We describe these steps in detail below.

Different Types of Plans

The written plan document binds the employer to the chosen plan. Once an employer chooses the plan document, they must choose the type of plan that is best for the business. There are several types of retirement plan options from which to choose.

The different types of plans also come with various employee contribution limits. For example, in 2023, the contribution limit was $22,500. All 401(k) plans allow for catch-up contributions for employees who are 50 and older. Check your 401(k) plan's design for specific contribution limits.

Traditional 401(k)

A traditional 401(k) involves plan participants making contributions that the IRS has not yet taxed. Simply put, the money goes directly into the 401(k). When the participant makes a qualified withdrawal, the IRS taxes the money withdrawn. The IRS taxes the money at the income tax rate at the time of withdrawal.

An employer may decide the contribution method in a traditional 401(k). For example, an employer may use a nonelective contribution. This method often involves each eligible employee contributing a specific percentage of each paycheck. Another method is an employer matching the employee's contribution. Employers may also decide to use both methods.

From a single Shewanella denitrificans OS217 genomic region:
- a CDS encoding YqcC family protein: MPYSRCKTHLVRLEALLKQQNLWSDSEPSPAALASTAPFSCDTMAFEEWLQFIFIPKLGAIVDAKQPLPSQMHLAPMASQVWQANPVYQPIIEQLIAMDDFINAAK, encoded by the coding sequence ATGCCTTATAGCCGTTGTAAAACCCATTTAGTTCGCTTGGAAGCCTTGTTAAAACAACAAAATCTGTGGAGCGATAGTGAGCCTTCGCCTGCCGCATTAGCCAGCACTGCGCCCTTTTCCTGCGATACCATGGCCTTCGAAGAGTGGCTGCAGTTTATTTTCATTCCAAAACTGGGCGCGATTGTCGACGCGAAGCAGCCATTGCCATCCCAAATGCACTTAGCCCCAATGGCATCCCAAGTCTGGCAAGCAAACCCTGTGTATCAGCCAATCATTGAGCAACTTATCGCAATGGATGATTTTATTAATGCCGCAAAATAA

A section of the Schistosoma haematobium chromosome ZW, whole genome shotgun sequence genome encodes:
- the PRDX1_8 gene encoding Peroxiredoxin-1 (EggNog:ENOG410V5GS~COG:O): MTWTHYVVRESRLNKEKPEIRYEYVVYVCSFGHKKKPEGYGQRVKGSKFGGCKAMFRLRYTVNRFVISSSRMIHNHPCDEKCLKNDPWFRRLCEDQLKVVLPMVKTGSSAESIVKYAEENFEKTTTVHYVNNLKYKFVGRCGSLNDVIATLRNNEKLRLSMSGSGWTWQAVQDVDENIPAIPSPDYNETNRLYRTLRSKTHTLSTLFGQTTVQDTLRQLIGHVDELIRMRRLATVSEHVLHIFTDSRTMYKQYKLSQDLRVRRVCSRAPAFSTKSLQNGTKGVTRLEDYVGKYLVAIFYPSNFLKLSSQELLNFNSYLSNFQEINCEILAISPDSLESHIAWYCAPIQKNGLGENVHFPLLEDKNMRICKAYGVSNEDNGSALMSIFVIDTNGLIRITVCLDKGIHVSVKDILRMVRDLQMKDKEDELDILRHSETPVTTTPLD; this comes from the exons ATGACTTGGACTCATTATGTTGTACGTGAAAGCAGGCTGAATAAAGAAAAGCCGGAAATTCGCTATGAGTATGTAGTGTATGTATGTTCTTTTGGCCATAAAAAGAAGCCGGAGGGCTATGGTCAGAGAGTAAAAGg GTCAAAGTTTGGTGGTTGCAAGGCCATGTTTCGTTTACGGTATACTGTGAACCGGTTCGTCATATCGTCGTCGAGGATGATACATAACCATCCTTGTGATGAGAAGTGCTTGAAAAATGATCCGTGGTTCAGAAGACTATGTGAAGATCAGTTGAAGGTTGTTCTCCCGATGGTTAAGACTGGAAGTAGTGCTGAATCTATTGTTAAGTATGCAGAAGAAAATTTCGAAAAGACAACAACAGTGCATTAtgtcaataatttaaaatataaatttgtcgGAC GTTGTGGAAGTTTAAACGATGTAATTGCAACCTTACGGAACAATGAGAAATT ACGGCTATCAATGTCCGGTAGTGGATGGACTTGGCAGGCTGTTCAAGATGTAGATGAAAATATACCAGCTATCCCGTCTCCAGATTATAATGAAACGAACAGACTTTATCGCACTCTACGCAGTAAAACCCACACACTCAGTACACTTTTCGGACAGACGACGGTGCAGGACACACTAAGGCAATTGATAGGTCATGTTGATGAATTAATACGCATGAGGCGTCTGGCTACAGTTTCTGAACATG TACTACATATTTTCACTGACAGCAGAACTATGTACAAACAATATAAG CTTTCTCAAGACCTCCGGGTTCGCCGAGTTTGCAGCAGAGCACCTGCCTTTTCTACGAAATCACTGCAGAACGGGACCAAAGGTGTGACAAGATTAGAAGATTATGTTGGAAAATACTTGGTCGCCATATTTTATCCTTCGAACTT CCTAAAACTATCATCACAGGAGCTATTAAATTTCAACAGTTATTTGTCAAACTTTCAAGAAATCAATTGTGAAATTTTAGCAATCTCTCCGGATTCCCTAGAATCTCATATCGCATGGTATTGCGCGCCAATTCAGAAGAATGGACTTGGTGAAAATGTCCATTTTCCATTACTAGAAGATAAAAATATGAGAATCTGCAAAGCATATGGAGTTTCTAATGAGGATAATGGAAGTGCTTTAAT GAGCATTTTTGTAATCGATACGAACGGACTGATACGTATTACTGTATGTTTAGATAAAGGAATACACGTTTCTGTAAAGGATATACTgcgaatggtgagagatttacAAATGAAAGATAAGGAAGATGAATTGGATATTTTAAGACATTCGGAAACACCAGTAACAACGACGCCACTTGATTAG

Employers may make their traditional 401(k) subject to a vesting schedule. This means the employer can offer a matching contribution once the employee reaches a specified length of employment with the employer.

Roth 401(k)

In 2006, the government introduced Roth 401(k)s. In a Roth 401(k), the IRS taxes all contributions to the plan before they go into the account. When employees make a qualified withdrawal from their Roth 401(k), they do so tax-free. This benefits employees with significant funds in the Roth 401(k). It also allows employees to avoid paying higher taxes due to future tax rate increases.

Note that Roth 401(k)s differ from Roth IRAs. The biggest differences between the two are contribution limits and eligibility requirements. Consider speaking with a financial adviser for more information on the differences between the two retirement plans.

Safe Harbor 401(k)

A safe harbor plan requires employers to offer a specific matching contribution to the employee's 401(k). Because of this, safe harbor plans are not subject to annual nondiscrimination testing.

Automatic Enrollment 401(k)

Employers who choose an automatic enrollment 401(k) enroll eligible employees into it automatically. These often have default investments. An employee may elect not to invest in said default investments.

Small Business 401(k) Plan

Since 1996, small-business owners have had access to small-business 401(k) plans. For purposes of the Small Business Job Protection Act, a small business has 100 or fewer employees. The purpose of the act was to allow small businesses to compete for top talent with larger businesses that, in theory, could offer better retirement plans or benefits. The act, among other things, made it easier for small businesses to offer employees 401(k)s.

There are two small business retirement plans to which small-business owners have access. These plans are as follows: